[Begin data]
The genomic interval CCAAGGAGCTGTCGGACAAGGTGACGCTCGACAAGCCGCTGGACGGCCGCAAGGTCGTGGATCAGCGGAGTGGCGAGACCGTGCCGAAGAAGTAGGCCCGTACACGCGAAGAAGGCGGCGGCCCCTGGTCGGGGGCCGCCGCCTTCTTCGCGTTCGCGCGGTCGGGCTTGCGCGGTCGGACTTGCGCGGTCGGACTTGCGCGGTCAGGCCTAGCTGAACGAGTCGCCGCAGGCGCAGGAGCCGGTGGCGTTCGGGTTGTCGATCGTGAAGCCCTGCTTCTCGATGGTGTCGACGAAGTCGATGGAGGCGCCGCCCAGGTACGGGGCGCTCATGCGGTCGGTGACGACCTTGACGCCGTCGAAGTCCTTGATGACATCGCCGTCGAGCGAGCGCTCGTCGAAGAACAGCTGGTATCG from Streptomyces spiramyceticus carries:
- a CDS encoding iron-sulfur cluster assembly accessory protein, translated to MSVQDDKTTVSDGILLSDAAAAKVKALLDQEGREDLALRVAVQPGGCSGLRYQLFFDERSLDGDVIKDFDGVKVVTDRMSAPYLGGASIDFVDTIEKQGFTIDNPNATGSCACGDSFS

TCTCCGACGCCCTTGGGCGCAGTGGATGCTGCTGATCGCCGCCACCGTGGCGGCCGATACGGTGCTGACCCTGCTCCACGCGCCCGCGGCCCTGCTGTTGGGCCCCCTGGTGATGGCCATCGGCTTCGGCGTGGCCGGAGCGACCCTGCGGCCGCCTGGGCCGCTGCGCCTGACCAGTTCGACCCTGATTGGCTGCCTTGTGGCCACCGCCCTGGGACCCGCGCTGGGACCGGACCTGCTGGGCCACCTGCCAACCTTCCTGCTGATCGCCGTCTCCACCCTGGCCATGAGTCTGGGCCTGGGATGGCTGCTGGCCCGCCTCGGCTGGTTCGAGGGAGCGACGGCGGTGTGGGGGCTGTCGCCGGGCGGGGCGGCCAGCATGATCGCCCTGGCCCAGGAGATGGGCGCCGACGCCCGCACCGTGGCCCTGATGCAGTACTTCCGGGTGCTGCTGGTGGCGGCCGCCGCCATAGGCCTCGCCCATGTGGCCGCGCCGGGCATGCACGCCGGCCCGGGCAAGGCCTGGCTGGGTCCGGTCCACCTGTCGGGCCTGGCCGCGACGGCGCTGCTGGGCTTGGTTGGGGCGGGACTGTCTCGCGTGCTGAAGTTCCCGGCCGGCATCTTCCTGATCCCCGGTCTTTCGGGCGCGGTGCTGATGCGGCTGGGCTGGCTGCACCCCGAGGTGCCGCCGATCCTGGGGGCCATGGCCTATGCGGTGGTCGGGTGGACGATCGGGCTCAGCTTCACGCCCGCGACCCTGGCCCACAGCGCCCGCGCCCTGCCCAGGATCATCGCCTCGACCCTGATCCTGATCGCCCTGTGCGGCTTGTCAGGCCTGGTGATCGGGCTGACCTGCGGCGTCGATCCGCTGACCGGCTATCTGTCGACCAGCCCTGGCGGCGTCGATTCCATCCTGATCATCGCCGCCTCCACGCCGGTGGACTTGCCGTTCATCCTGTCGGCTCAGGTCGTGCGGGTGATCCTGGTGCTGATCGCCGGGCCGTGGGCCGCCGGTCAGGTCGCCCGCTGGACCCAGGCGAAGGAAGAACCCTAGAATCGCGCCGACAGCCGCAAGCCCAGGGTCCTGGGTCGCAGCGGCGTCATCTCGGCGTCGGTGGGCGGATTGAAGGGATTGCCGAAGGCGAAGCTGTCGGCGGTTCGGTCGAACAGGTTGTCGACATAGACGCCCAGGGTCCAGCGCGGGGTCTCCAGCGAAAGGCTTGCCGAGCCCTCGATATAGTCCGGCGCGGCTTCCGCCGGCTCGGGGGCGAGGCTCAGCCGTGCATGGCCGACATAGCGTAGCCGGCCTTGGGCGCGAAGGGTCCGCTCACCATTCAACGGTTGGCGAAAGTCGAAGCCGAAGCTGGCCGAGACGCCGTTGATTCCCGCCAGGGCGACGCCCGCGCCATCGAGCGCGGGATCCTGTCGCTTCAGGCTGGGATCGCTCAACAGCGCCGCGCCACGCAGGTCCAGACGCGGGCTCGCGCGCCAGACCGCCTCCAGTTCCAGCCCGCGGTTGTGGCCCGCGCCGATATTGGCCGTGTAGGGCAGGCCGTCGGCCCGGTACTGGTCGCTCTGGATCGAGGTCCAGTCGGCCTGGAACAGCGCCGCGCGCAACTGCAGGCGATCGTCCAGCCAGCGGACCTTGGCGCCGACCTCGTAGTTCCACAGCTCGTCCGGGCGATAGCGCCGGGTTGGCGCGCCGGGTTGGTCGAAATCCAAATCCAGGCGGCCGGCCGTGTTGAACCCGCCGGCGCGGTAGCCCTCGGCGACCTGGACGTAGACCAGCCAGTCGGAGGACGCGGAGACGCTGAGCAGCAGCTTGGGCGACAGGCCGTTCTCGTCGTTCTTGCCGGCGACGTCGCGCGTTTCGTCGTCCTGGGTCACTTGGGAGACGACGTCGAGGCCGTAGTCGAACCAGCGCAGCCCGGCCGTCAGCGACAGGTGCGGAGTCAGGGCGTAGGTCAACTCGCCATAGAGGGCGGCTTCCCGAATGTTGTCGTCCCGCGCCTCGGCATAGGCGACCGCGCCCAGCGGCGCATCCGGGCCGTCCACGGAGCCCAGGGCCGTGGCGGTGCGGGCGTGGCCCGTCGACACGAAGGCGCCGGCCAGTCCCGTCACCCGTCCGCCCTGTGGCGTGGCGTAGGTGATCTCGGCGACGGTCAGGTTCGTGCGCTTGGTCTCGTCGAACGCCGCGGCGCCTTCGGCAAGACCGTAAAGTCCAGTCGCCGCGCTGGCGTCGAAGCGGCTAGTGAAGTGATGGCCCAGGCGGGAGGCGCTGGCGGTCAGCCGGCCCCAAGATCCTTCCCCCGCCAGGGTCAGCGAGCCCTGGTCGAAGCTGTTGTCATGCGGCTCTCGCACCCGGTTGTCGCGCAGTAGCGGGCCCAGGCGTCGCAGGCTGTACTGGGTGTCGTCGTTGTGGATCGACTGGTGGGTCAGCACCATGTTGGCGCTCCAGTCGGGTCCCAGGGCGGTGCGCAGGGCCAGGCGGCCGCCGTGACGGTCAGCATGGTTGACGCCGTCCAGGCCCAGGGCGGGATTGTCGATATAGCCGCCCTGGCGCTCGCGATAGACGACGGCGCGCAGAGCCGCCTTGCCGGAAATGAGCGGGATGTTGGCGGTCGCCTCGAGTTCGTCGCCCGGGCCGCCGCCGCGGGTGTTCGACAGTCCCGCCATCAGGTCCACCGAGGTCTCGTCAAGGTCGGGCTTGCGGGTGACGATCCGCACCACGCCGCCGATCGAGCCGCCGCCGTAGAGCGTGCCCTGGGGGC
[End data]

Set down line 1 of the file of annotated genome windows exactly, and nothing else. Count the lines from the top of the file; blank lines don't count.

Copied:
The genomic interval CCAAGGAGCTGTCGGACAAGGTGACGCTCGACAAGCCGCTGGACGGCCGCAAGGTCGTGGATCAGCGGAGTGGCGAGACCGTGCCGAAGAAGTAGGCCCGTACACGCGAAGAAGGCGGCGGCCCCTGGTCGGGGGCCGCCGCCTTCTTCGCGTTCGCGCGGTCGGGCTTGCGCGGTCGGACTTGCGCGGTCGGACTTGCGCGGTCAGGCCTAGCTGAACGAGTCGCCGCAGGCGCAGGAGCCGGTGGCGTTCGGGTTGTCGATCGTGAAGCCCTGCTTCTCGATGGTGTCGACGAAGTCGATGGAGGCGCCGCCCAGGTACGGGGCGCTCATGCGGTCGGTGACGACCTTGACGCCGTCGAAGTCCTTGATGACATCGCCGTCGAGCGAGCGCTCGTCGAAGAACAGCTGGTATCG from Streptomyces spiramyceticus carries: